Tevez scored 15 goals last season, but only five were in the Premier League, while Valencia scored just three in all competitions for Wigan and Ribery scored 14 (nine in the Bundesliga) for Munich.
Ronaldo, meanwhile, scored 25 times, was missing until late September with injury and generally considered to have disappointed, by his standards.
The previous year he scored 42, which would have blown away his trio of replacements combined, in either year.
That season Tevez and Ribery scored 19 goals each and Valencia his usual three, including two in one game against Aston Villa. If anything, the nearest in potential impact may be Karim Benzema, whose last two seasons for Lyon have yielded 54 goals; still short of Ronaldo, though, and in a considerably weaker league. Florent
Malouda scored 12 goals in his last season in French football (with Lyon) and three in his first season at Chelsea.
Losing Ronaldo is not comparable to selling Ruud van Nistelrooy or David Beckham to Madrid, either, because neither man was on the upswing of his career.
Ferguson had tired of Van Nistelrooy’s attitude and Beckham’s celebrity trappings when he cashed in, much as he has grown irritated by Ronaldo’s wandering eye
where Madrid are concerned. Yet nobody doubts that United had the best of Beckham
and Van Nistelrooy.
The same is not true of Ronaldo. Lionel Messi may be about to steal his individual
crown, but Ronaldo’s performance against Arsenal at the Emirates Stadium last month suggests there could be a few more rounds in this prize fight yet.
It is quite possible that the 42-goal season is not the peak of Ronaldo’s career, that he
might be inspired to fresh heights at his beloved Madrid. If he is, with Barcelona also in the ascendancy, United could again be relegated to also-ran status in the Champions League, as happened soon after their triumph in 1999. These are troubling times.
It is ironic that, in the weeks leading up to United’s appearance in the Champions League final in Rome, it was said Ferguson’s team were approaching invincibility and now, with the sale of just one player, the same group are regarded as vulnerable. This is testament, however, to Ronaldo’s influence.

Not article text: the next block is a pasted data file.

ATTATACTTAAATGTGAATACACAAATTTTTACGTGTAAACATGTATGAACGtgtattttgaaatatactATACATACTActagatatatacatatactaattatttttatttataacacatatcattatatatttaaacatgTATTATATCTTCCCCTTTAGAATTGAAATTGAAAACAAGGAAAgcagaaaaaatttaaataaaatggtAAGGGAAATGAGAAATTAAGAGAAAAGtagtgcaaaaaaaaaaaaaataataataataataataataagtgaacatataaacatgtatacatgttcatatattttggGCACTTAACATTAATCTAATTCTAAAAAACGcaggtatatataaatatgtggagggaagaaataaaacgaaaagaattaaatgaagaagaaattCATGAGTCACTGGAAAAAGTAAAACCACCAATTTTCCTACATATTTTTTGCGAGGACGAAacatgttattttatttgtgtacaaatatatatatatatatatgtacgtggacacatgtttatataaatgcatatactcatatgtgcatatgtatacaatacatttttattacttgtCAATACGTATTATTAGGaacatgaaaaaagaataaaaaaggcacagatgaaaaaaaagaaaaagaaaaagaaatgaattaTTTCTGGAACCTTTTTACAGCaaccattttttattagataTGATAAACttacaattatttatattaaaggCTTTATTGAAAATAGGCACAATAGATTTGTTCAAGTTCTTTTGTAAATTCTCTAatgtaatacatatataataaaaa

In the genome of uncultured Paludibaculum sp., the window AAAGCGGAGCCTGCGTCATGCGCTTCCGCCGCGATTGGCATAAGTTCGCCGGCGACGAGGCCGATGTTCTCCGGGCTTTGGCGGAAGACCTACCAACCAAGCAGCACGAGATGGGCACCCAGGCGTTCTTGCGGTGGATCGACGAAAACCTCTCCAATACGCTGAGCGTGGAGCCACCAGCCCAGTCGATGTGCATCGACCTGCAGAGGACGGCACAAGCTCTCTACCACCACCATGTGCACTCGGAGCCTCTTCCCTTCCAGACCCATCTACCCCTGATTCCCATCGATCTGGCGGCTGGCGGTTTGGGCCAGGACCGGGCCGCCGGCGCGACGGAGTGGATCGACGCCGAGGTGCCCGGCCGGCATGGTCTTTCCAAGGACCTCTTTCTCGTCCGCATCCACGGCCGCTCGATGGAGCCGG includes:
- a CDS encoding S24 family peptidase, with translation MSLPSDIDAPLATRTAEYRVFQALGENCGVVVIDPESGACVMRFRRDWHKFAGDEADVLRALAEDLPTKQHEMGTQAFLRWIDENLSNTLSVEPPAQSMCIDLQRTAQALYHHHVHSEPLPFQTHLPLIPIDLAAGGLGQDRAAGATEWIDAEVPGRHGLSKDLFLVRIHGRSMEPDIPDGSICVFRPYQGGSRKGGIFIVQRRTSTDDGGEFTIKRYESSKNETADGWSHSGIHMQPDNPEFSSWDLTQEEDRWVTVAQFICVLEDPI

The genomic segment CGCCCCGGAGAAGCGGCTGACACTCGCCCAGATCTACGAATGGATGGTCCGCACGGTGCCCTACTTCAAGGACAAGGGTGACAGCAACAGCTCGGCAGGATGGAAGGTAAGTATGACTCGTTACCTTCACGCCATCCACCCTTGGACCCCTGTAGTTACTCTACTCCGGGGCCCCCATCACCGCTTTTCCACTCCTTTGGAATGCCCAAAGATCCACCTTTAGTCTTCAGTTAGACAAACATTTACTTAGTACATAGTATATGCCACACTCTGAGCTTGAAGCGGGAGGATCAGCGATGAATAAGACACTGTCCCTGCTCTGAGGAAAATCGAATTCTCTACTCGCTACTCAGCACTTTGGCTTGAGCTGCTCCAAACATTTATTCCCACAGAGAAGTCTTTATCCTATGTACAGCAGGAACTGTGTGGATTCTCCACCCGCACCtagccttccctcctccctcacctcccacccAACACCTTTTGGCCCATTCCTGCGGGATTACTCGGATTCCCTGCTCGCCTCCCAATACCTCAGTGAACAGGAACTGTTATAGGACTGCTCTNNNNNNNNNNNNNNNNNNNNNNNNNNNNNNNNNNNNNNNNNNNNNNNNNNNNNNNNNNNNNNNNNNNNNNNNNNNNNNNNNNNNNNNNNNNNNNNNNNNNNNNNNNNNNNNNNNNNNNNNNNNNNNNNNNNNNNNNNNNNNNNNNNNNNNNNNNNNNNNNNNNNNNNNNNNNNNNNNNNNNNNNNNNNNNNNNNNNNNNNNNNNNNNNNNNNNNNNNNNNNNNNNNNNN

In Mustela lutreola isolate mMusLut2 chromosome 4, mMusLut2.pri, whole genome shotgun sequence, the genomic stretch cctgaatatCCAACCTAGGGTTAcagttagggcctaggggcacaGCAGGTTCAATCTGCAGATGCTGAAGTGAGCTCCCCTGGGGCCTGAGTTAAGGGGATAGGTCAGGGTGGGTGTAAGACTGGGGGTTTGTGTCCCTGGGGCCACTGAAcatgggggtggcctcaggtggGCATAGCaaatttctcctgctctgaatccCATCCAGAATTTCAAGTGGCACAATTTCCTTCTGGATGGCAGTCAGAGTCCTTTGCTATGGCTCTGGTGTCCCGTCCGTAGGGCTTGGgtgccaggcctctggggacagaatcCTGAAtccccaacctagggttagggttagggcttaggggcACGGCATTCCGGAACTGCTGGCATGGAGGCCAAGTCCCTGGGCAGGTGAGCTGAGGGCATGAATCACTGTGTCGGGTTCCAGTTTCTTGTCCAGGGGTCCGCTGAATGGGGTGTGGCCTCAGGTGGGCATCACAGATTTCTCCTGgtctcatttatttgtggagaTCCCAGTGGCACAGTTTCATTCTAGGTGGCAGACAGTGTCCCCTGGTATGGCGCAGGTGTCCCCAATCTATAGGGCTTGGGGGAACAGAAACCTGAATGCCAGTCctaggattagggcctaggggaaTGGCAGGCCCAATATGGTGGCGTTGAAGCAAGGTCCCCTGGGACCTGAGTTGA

Even last season when he failed to maintain constancy, he remained the most significant player. When he was at his best, as against Arsenal in the Champions League semi-final, second leg, United looked unstoppable; when he lost his way, as happened against Barcelona in the final, so did the team.
After that game Ronaldo criticised United’s tactics, selfishly oblivious to the fact it was his presence that frequently forced Ferguson to realign in Europe.
Brilliant he may be, but Ronaldo was never one for tracking back, so Ferguson mapped out a way of playing in European competition that placed Wayne Rooney
in the wide role, dropping to create a five-man midfield, with Ronaldo deployed as a central striker. Now, at least, Rooney can revert to the role in the middle that he prefers. He is deployed there by Fabio Capello, the England manager, and is top scorer in the European section of the World Cup qualifying groups, equalling Gary Lineker’s record of 10 goals in one season for England.
So a centralised Rooney is one option for United, a colossal spending spree another. Are they 67-goal solutions, though? Hardly. As Ferguson will reluctantly concede, he has sold Madrid a virus that is not at all catching.